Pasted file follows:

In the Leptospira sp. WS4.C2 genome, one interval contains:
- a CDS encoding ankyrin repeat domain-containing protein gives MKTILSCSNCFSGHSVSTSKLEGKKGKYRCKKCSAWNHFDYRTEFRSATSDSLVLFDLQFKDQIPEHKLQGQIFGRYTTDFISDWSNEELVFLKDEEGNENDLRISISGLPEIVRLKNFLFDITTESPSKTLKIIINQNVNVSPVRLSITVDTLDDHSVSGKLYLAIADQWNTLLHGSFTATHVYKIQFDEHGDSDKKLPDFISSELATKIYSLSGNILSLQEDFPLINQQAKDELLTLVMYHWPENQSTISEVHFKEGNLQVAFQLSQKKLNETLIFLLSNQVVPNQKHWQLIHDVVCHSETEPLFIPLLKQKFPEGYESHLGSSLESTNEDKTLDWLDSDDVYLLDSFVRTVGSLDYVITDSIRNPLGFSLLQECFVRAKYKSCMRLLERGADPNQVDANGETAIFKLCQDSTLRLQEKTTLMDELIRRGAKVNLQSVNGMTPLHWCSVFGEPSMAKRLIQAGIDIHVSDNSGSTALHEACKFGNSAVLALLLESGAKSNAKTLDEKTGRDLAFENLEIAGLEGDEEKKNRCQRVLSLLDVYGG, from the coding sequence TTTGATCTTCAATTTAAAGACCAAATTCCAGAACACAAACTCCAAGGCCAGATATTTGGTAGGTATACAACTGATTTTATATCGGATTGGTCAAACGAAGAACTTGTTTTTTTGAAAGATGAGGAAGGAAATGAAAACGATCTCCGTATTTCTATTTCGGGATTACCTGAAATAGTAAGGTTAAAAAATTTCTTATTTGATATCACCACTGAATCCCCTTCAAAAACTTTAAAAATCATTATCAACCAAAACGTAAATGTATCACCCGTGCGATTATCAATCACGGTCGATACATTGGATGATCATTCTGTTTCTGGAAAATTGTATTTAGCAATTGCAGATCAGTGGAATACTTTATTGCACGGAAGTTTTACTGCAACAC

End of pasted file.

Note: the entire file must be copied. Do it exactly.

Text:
In the Leptospira sp. WS4.C2 genome, one interval contains:
- a CDS encoding ankyrin repeat domain-containing protein gives MKTILSCSNCFSGHSVSTSKLEGKKGKYRCKKCSAWNHFDYRTEFRSATSDSLVLFDLQFKDQIPEHKLQGQIFGRYTTDFISDWSNEELVFLKDEEGNENDLRISISGLPEIVRLKNFLFDITTESPSKTLKIIINQNVNVSPVRLSITVDTLDDHSVSGKLYLAIADQWNTLLHGSFTATHVYKIQFDEHGDSDKKLPDFISSELATKIYSLSGNILSLQEDFPLINQQAKDELLTLVMYHWPENQSTISEVHFKEGNLQVAFQLSQKKLNETLIFLLSNQVVPNQKHWQLIHDVVCHSETEPLFIPLLKQKFPEGYESHLGSSLESTNEDKTLDWLDSDDVYLLDSFVRTVGSLDYVITDSIRNPLGFSLLQECFVRAKYKSCMRLLERGADPNQVDANGETAIFKLCQDSTLRLQEKTTLMDELIRRGAKVNLQSVNGMTPLHWCSVFGEPSMAKRLIQAGIDIHVSDNSGSTALHEACKFGNSAVLALLLESGAKSNAKTLDEKTGRDLAFENLEIAGLEGDEEKKNRCQRVLSLLDVYGG, from the coding sequence TTTGATCTTCAATTTAAAGACCAAATTCCAGAACACAAACTCCAAGGCCAGATATTTGGTAGGTATACAACTGATTTTATATCGGATTGGTCAAACGAAGAACTTGTTTTTTTGAAAGATGAGGAAGGAAATGAAAACGATCTCCGTATTTCTATTTCGGGATTACCTGAAATAGTAAGGTTAAAAAATTTCTTATTTGATATCACCACTGAATCCCCTTCAAAAACTTTAAAAATCATTATCAACCAAAACGTAAATGTATCACCCGTGCGATTATCAATCACGGTCGATACATTGGATGATCATTCTGTTTCTGGAAAATTGTATTTAGCAATTGCAGATCAGTGGAATACTTTATTGCACGGAAGTTTTACTGCAACAC